John's Incredible Pizza Co. graces guests with acres of incandescent entertainment options and a fully stocked buffet ($9.49 value, $1.50 value for drinks). In addition to a slew of soups, salads, pasta, desserts, and traditional pizza choices, the buffet brandishes a bouquet of specialty pizza creations, including spicy peanut-butter, barbecue chicken ranch, and alfredo pizza.
The gustatory artisans at Ono's Café populate their menu of Asian-fusion cuisine with a bounty of fresh ingredients that evoke the flavors of California and the distant Pacific Rim. Tables strain under the heft of such entrees as the macadamia-crusted salmon, which ladles a regal banana sauce atop grilled king salmon before showering the plate with an aromatic confetti of black thai rice and asian slaw ($17). Bearing a mosaic of temporary grill-mark tattoos, the kalbi short ribs ($14) waft their flame-kissed aromas across the dining room, and tempura-battered shrimp and vegetables snuggle alongside a salad with miso-raspberry vinaigrette to create the tempura mix ($11). Ono's Café proffers an array of delicate sushi delights, including assorted hand rolls ($4+) as well as a signature house roll, which gives softshell crab and cucumber a great big rice hug before layering albacore tuna, avocado, and a fully paid mortgage atop the creation. Visitors considering a drink can turn to Ono's beverage menu, which comprises beer, cocktails, sake, wine, and multifarious hot and cold options for those who prefer nonalcoholic swallowing.
In 1959, Domenic Donato ventured from his hometown of Cosenza, Italy, to California, where he opened his first Italian restaurant with recipes from his mother, Rosa, whom he considers the best cook in Italy. Donato soon opened a succession of Italian restaurants now owned and operated by his sister, brother, and sons. In 2006, Donato passed down Mangia Italiano on Third to close family friends Adam and Kathy. The pair faithfully continues to follow the recipes passed down through generations of the Donato family, as well as adding modern twists to Italian classics.
Inside the kitchens, chefs bake eggplant parmigana with ricotta and romano cheese and lightly flour and saut? veal with fresh mushrooms and marsala wine sauce. In the dining area, murals of Italian seascapes are dotted with white sails puffing in the wind and depict ancient ruins full of crumbling columns and Betamax players. When not inspecting the restaurant's art, patrons can dig into plates of housemade cannolis and tiramisu.
Though named for a fiery volcano, Krakatoa Café reigns as the coolest spot in Golden Hill. This charming olive-colored Craftsman bungalow has an abundance of character, and good eats to back them up. Locals chill on the wooden deck, shaded by a fig tree, enjoying the lush foliage and bamboo wind chimes. It’s easy to relax here, sipping coffee drinks, smoothies or craft beers with friends and snacking on decadent house-made pastries or gourmet sandwiches, like the Ubehebe, complete with maple-cured bacon, roasted turkey, cream cheese, cranberry sauce and crisp romaine. One of the West Coast’s finest roasters, Caffe Calabria, supplies the coffee beans and artisan teas, while manager Julie bakes divine desserts and always has gluten-free or vegan treats on hand. Happy Hour calls for a Stone Arrogant Bastard Ale or orange blossom mimosa on the dog-friendly patio.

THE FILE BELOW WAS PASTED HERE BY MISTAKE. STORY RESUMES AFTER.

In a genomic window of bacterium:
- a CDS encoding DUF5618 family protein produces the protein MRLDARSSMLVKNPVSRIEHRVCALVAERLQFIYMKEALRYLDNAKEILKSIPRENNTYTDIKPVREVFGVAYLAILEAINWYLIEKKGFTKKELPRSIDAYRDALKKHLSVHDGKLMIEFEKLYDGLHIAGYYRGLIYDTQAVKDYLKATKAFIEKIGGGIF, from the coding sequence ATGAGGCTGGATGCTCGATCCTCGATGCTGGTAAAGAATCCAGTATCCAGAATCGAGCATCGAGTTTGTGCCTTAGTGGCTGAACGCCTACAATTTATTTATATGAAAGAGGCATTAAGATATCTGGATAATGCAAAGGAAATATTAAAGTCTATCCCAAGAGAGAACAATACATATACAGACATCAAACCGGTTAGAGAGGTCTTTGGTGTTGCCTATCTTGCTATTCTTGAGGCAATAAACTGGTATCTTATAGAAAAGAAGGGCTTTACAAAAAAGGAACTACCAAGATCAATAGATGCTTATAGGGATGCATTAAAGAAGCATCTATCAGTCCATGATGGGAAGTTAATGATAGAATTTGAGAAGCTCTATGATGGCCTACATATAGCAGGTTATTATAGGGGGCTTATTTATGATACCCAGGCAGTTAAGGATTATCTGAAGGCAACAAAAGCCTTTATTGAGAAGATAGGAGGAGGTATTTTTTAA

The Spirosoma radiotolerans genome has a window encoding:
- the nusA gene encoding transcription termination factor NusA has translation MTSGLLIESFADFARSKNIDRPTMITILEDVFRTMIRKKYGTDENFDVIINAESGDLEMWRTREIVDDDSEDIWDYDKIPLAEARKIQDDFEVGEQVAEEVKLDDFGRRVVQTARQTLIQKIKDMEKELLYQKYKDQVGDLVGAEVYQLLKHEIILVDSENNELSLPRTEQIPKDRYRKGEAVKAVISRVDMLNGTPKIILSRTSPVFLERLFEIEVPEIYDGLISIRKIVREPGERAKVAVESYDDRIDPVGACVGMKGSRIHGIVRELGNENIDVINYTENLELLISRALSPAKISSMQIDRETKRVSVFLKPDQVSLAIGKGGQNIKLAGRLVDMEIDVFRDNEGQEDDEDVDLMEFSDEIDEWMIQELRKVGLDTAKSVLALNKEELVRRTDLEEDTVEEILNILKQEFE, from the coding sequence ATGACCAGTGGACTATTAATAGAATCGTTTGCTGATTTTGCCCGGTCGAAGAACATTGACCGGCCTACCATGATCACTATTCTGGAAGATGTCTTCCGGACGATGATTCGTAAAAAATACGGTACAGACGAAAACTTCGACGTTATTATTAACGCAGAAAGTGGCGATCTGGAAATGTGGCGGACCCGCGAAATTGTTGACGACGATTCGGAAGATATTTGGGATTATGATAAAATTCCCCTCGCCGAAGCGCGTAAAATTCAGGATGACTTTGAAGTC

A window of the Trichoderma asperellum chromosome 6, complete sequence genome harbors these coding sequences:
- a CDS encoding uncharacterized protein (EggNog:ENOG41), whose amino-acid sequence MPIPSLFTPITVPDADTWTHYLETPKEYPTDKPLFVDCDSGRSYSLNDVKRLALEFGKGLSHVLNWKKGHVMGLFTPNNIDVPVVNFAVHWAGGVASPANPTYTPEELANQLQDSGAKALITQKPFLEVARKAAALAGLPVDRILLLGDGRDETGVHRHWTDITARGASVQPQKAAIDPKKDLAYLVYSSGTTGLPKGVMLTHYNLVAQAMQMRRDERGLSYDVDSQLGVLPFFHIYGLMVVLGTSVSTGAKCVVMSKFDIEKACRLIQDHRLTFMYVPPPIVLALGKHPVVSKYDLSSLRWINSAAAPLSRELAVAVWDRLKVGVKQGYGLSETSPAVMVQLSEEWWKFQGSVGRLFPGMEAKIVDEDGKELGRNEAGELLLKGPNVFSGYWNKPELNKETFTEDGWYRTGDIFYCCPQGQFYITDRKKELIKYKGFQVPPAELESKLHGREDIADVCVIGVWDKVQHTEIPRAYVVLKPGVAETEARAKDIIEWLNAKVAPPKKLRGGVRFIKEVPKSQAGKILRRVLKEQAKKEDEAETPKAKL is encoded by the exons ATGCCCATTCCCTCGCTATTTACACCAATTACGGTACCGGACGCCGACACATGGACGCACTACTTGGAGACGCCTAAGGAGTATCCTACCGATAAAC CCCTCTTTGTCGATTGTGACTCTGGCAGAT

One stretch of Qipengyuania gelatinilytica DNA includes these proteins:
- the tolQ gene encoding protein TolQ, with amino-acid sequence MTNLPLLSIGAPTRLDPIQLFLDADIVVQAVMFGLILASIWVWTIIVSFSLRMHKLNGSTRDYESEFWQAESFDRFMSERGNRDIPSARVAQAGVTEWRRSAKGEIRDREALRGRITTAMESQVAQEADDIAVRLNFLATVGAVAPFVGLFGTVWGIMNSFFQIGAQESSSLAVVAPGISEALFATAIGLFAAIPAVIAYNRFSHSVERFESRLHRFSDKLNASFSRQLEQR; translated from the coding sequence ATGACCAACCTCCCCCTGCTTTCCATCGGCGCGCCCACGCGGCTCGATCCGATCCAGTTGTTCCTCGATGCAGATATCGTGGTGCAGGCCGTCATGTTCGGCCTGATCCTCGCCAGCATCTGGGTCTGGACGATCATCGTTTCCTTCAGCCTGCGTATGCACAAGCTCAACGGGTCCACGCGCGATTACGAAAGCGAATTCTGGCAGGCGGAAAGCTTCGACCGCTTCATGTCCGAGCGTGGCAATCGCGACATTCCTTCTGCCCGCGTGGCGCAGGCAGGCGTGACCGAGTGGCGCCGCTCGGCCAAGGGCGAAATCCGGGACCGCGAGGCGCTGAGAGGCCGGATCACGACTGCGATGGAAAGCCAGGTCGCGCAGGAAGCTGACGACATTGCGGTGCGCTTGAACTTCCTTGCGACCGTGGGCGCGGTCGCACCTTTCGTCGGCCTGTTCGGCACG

Guests have to blink a few times upon first entering the Alexander's on 30th dining room—a dazzling wash of pristine white walls, white Carrara-marble counters, and white linen tablecloths. Moonlight pours in through lofty windows, causing the wine glasses and silverware to shimmer with images from Casablanca. Little candles speckle the tabletops, casting a glow on plates of colorful bruschetta, fine pasta dishes, and Italian specialties. A variety of artisanal pizzas perch atop silver pedestals—including the White Room pizza, a flavorful combination of garlic, chicken, and pesto that the San Diego Union Tribune named 1 of the top 50 things to eat in San Diego before you die. Outside, on the back patio, diners linger over last bites of cookie sundaes beneath trees adorned with strings of light.
Every pizza at zpizza is freshly prepared, hand thrown, gently coaxed into the oven using soft birdcalls and pheromone trails, and fire-baked to crispy perfection. The dough is prepared fresh daily from 100% certified-organic wheat, and z is also happy to offer certified organic and gluten-free crusts, sating the pizza desire of the allergic, dieters, and wheat sympathizers. Toppings include award-winning Wisconsin skim mozzarella, MSG-free pepperoni, certified-organic tomato sauce, additive-free sausage, and fresh produce. Try a large ZBQ pizza (with barbecue sauce, mozzarella, barbecue chicken, roasted pepper, red onion, tomato, cilantro, and sweet corn ($16.95); or a chicken curry and yam rustica (with mozzarella, curry chicken, yam, mango chutney, raisin, and cilantro; $8.95). Vegans can delight in a small Berkeley, a vegan cheese veggie pizza (with marinara, vegan cheese, veggie burger crumbles, zucchini, tomato, mushroom, red onion, and bell pepper; $11.50), and traveling tongues can sate their wanderlust with a mouthwatering Moroccan rustica (with pesto, mozzarella, basil, roasted eggplant, feta cheese, caramelized onion, and pine nut ($8.95).